Be Aware of the Price You Pay for Additional UCCB and other Invisible Taxes

I just got a letter from the government saying that the Universal Child Care Benefits (UCCB) is now increased to $160 per child for children under the age of 6.

This is even retroactive to the beginning of this year. So I have had a big fat UCCB cheque deposited to my bank account.

This program has also been extended to cover families who have children between ages 6 to 17.

Of course, it’s always nice to have some sort of benefits going into our bank account, especially since we have paid so much income tax in Canada.

BUT… there is no free lunch in this world. So when the government is writing cheques to all Canadian families with children subsidizing their childcare expenses or any other activities their parents see fit, what are the cost associating with these cheques?

guide-to-invest-in-gold-and-silver-enRecently, I started reading the book “Guide to Invest in Gold and Silver” written by Michael Maloney.

In the first half of the book that I finished, it talks about how the US government had setup so many new public programs that they don’t know how to fund them in the future. These are called unfunded liabilities.

In the Canadian context, the unfunded liabilities include government programs such as the Canada Pension Plan, Old Age Security, and Medicare. They are unfunded because the money raised for these liabilities are not sufficient enough to cover the future expected pay out.

UCCB is also a program that requires future government commitment. (This can change depending on who you are electing as our next Prime Minister of Canada.)

From the report titled Canadian Government Debt 2014 written by Fraser Institute, we have about $1.2 trillion direct debt, which are recorded on the books of government balance sheet, and just about $2.2 trillion of unfunded liabilities including CPP, OAS and Medicare. On top of these, we have another $0.61 trillion of other liabilities and commitments, a total of $4.1 trillion.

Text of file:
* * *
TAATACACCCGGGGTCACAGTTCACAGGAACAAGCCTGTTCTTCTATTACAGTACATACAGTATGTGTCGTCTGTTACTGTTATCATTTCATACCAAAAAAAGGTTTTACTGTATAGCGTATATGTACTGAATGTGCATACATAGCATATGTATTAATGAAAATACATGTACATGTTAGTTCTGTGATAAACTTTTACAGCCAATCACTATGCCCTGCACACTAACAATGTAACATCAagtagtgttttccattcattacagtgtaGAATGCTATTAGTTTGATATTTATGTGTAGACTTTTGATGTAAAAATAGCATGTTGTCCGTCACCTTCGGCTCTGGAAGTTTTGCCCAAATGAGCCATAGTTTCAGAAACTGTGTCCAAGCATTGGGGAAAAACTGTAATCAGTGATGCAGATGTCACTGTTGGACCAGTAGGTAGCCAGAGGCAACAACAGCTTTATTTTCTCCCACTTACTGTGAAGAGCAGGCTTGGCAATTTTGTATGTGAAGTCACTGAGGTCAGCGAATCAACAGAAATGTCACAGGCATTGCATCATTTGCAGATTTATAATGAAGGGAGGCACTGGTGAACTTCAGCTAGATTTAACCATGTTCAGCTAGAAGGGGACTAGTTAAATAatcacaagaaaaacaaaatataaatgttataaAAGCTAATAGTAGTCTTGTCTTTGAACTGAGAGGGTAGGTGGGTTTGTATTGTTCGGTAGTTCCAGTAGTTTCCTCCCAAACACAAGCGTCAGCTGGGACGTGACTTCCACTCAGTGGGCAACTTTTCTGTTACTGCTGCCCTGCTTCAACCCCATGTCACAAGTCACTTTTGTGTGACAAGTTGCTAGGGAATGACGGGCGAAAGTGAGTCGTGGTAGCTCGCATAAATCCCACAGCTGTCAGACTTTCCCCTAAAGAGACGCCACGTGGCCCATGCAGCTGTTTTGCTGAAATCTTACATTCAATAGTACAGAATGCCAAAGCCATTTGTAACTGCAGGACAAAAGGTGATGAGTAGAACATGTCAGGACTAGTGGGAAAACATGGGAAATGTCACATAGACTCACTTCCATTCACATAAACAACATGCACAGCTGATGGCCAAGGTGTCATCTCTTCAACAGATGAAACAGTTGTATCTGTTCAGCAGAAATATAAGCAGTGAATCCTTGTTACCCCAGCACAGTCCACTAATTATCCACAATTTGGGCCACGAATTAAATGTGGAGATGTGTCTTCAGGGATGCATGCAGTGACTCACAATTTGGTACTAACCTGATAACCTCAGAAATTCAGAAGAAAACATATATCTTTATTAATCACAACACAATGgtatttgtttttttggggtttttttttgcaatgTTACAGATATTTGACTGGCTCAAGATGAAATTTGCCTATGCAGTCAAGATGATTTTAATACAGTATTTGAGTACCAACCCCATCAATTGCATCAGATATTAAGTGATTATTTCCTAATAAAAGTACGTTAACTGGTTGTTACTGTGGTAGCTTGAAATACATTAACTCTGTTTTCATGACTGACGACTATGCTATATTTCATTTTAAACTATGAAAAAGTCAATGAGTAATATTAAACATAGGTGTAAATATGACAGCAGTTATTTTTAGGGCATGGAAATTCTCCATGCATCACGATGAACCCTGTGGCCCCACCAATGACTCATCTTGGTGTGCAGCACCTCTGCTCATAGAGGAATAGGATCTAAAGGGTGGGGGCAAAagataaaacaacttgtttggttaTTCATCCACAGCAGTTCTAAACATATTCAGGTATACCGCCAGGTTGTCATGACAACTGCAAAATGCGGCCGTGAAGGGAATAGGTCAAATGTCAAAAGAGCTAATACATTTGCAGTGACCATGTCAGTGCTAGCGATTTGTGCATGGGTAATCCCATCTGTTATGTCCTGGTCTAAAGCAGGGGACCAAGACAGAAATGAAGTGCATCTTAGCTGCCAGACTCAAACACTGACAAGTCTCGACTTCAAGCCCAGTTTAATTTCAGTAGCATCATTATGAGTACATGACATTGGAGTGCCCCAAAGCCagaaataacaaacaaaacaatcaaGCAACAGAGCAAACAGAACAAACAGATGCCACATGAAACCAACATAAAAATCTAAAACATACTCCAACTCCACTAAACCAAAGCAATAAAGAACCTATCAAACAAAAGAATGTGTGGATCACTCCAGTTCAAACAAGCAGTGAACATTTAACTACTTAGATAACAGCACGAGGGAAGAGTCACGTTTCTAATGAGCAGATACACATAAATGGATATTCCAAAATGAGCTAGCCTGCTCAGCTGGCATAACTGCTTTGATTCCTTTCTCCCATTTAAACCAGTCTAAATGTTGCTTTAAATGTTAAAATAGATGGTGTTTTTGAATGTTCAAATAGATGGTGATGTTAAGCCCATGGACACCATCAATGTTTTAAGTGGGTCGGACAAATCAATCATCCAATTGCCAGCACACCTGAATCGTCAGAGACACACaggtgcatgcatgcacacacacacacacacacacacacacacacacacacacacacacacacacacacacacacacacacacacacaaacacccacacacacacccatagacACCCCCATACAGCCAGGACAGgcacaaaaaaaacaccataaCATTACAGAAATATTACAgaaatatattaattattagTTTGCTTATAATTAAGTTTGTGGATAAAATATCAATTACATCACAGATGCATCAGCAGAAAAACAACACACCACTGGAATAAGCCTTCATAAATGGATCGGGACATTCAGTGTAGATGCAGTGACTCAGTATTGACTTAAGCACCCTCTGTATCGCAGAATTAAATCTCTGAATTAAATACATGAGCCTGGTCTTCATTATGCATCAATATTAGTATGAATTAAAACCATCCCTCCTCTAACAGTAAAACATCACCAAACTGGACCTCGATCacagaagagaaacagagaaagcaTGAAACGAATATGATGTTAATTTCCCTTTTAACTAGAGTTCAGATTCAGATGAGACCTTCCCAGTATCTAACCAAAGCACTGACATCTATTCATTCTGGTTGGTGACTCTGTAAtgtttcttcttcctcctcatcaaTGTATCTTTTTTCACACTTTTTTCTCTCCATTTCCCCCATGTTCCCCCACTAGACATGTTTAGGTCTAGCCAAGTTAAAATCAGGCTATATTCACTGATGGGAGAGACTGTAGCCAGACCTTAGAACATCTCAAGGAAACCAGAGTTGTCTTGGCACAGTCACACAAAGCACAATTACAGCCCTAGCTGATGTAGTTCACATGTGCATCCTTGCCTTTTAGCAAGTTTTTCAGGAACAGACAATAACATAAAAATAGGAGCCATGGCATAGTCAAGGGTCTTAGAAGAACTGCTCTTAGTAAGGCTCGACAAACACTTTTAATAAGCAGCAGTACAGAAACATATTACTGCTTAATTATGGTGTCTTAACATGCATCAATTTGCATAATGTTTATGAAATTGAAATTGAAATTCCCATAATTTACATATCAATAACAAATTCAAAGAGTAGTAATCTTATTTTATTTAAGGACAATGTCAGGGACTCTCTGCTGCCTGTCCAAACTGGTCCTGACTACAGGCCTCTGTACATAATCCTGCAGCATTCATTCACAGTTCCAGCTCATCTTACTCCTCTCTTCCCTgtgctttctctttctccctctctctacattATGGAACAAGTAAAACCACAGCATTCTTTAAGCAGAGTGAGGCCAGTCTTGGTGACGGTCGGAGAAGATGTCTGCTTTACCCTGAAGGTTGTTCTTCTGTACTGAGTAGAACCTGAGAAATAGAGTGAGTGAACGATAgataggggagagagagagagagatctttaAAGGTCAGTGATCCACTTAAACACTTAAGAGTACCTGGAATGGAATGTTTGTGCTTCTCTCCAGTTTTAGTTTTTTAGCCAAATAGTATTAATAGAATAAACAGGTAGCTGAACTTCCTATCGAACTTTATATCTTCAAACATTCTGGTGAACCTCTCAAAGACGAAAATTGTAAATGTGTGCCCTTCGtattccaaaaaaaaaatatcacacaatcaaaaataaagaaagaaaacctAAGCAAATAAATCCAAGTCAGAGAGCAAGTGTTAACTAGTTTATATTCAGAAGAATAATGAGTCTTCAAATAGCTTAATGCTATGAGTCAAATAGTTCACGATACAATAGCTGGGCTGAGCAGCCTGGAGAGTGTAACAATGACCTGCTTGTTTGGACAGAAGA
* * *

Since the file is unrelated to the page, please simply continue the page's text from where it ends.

The following chart from the same report is best to sum it up:

Screen Shot 2015-07-24 at 1.15.52 PM(image source)

So, a whopping $243,476 per taxpayer! Each taxpayer is liable for $243,476 of Canadian government’s debt.

With the additional money offered by the government for our kids, this number will just keep going up!

One of the ways the government has been using to pay off their debt is to print more currency, according to Guide to invest in Gold and Silver. Our currency isn’t tied to any finite amount of physical assets. The government is free to print whatever amount of paper currency they want.

This is exactly what has been happening. Printing currency to pay off all the programs that the government agrees to provide these days.

To win votes, the political parties are promising more and more these days.

But have any of them actually thought about how to fund them? Not really.

According to Michael Maloney, we all lose when our government prints more paper bills. The hard earned dollars that we thought we were making will not be able to purchase as much as it used to. He used the term “invisible tax” to describe this lost of purchasing power.

Unfortunately, we don’t have control in how much the government is printing.

Be aware of the “invisible tax” when you spend your money. Know the cost associated with it and make good use of the extra cash!

Until next time, happy Canadian real estate investing.

Cherry Chan, CPA, CA

Your Real Estate Accountant

This site provides general information on various tax issues and other matters. The information is not intended to constitute professional advice and may not be appropriate for a specific individual or fact situation. It is written by the author solely in their personal capacity and cannot be attributed to the accounting firm with which they are affiliated. It is not intended to constitute professional advice, and neither the author nor the firm with which the author is associated shall accept any liability in respect of any reliance on the information contained herein. Readers should always consult with their professional advisors in respect of their particular situation.
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